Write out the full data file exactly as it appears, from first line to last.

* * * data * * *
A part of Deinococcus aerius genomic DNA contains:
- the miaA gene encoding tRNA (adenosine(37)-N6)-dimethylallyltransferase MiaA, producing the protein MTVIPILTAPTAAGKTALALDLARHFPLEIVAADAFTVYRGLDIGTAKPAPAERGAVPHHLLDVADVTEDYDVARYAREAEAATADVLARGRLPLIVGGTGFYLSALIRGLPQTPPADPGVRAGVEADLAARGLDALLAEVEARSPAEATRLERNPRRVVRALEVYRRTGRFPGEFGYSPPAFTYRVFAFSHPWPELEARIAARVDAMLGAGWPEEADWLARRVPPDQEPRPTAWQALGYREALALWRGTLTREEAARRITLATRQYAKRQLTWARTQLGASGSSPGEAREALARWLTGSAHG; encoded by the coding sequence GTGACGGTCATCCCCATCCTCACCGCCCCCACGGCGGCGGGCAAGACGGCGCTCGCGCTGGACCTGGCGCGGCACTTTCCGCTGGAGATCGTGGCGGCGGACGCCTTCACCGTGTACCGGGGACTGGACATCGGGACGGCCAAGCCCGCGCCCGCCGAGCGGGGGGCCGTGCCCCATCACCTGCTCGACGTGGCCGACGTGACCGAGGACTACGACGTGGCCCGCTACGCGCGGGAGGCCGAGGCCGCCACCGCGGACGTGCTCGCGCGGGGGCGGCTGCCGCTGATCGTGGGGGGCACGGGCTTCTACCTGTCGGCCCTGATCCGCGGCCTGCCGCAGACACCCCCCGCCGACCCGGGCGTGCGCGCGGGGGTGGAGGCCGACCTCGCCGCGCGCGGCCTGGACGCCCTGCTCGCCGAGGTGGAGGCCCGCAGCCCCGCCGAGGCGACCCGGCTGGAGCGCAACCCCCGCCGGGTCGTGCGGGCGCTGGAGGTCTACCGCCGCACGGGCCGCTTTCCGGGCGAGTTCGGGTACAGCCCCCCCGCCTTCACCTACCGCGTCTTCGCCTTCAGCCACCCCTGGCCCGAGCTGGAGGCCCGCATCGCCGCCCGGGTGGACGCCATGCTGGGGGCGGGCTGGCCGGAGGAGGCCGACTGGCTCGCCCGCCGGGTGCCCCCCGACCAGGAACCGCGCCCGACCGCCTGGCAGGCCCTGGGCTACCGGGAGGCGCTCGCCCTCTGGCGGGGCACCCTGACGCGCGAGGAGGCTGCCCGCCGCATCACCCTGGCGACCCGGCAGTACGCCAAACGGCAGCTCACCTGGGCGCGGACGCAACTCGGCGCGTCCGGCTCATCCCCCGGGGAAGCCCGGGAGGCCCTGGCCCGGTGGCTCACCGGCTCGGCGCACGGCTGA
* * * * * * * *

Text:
A part of Deinococcus aerius genomic DNA contains:
- the miaA gene encoding tRNA (adenosine(37)-N6)-dimethylallyltransferase MiaA, producing the protein MTVIPILTAPTAAGKTALALDLARHFPLEIVAADAFTVYRGLDIGTAKPAPAERGAVPHHLLDVADVTEDYDVARYAREAEAATADVLARGRLPLIVGGTGFYLSALIRGLPQTPPADPGVRAGVEADLAARGLDALLAEVEARSPAEATRLERNPRRVVRALEVYRRTGRFPGEFGYSPPAFTYRVFAFSHPWPELEARIAARVDAMLGAGWPEEADWLARRVPPDQEPRPTAWQALGYREALALWRGTLTREEAARRITLATRQYAKRQLTWARTQLGASGSSPGEAREALARWLTGSAHG; encoded by the coding sequence GTGACGGTCATCCCCATCCTCACCGCCCCCACGGCGGCGGGCAAGACGGCGCTCGCGCTGGACCTGGCGCGGCACTTTCCGCTGGAGATCGTGGCGGCGGACGCCTTCACCGTGTACCGGGGACTGGACATCGGGACGGCCAAGCCCGCGCCCGCCGAGCGGGGGGCCGTGCCCCATCACCTGCTCGACGTGGCCGACGTGACCGAGGACTACGACGTGGCCCGCTACGCGCGGGAGGCCGAGGCCGCCACCGCGGACGTGCTCGCGCGGGGGCGGCTGCCGCTGATCGTGGGGGGCACGGGCTTCTACCTGTCGGCCCTGATCCGCGGCCTGCCGCAGACACCCCCCGCCGACCCGGGCGTGCGCGCGGGGGTGGAGGCCGACCTCGCCGCGCGCGGCCTGGACGCCCTGCTCGCCGAGGTGGAGGCCCGCAGCCCCGCCGAGGCGACCCGGCTGGAGCGCAACCCCCGCCGGGTCGTGCGGGCGCTGGAGGTCTACCGCCGCACGGGCCGCTTTCCGGGCGAGTTCGGGTACAGCCCCCCCGCCTTCACCTACCGCGTCTTCGCCTTCAGCCACCCCTGGCCCGAGCTGGAGGCCCGCATCGCCGCCCGGGTGGACGCCATGCTGGGGGCGGGCTGGCCGGAGGAGGCCGACTGGCTCGCCCGCCGGGTGCCCCCCGACCAGGAACCGCGCCCGACCGCCTGGCAGGCCCTGGGCTACCGGGAGGCGCTCGCCCTCTGGCGGGGCACCCTGACGCGCGAGGAGGCTGCCCGCCGCATCACCCTGGCGACCCGGCAGTACGCCAAACGGCAGCTCACCTGGGCGCGGACGCAACTCGGCGCGTCCGGCTCATCCCCCGGGGAAGCCCGGGAGGCCCTGGCCCGGTGGCTCACCGGCTCGGCGCACGGCTGA